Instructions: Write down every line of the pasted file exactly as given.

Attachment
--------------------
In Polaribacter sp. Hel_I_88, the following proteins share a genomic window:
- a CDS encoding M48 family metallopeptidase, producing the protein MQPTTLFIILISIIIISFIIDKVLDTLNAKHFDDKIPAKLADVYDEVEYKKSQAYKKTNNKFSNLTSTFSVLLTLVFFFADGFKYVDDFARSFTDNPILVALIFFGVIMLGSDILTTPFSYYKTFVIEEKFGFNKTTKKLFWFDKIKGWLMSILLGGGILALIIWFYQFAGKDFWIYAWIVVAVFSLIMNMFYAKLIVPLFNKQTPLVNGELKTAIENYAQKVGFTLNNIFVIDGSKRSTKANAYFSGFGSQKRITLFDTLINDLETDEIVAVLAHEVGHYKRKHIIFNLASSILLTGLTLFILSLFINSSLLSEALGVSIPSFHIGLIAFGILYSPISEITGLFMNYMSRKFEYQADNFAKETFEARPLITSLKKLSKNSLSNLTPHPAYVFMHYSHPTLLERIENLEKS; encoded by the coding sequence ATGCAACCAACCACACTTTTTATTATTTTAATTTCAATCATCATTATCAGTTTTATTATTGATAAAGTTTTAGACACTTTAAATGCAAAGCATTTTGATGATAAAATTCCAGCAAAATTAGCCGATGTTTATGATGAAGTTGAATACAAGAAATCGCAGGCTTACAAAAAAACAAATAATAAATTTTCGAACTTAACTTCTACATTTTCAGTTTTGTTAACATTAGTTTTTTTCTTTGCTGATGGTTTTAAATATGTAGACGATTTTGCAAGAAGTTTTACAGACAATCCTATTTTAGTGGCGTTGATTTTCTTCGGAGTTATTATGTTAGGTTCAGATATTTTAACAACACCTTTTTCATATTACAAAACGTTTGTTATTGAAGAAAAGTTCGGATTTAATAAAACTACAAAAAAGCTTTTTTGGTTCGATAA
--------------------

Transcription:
In Polaribacter sp. Hel_I_88, the following proteins share a genomic window:
- a CDS encoding M48 family metallopeptidase, producing the protein MQPTTLFIILISIIIISFIIDKVLDTLNAKHFDDKIPAKLADVYDEVEYKKSQAYKKTNNKFSNLTSTFSVLLTLVFFFADGFKYVDDFARSFTDNPILVALIFFGVIMLGSDILTTPFSYYKTFVIEEKFGFNKTTKKLFWFDKIKGWLMSILLGGGILALIIWFYQFAGKDFWIYAWIVVAVFSLIMNMFYAKLIVPLFNKQTPLVNGELKTAIENYAQKVGFTLNNIFVIDGSKRSTKANAYFSGFGSQKRITLFDTLINDLETDEIVAVLAHEVGHYKRKHIIFNLASSILLTGLTLFILSLFINSSLLSEALGVSIPSFHIGLIAFGILYSPISEITGLFMNYMSRKFEYQADNFAKETFEARPLITSLKKLSKNSLSNLTPHPAYVFMHYSHPTLLERIENLEKS; encoded by the coding sequence ATGCAACCAACCACACTTTTTATTATTTTAATTTCAATCATCATTATCAGTTTTATTATTGATAAAGTTTTAGACACTTTAAATGCAAAGCATTTTGATGATAAAATTCCAGCAAAATTAGCCGATGTTTATGATGAAGTTGAATACAAGAAATCGCAGGCTTACAAAAAAACAAATAATAAATTTTCGAACTTAACTTCTACATTTTCAGTTTTGTTAACATTAGTTTTTTTCTTTGCTGATGGTTTTAAATATGTAGACGATTTTGCAAGAAGTTTTACAGACAATCCTATTTTAGTGGCGTTGATTTTCTTCGGAGTTATTATGTTAGGTTCAGATATTTTAACAACACCTTTTTCATATTACAAAACGTTTGTTATTGAAGAAAAGTTCGGATTTAATAAAACTACAAAAAAGCTTTTTTGGTTCGATAA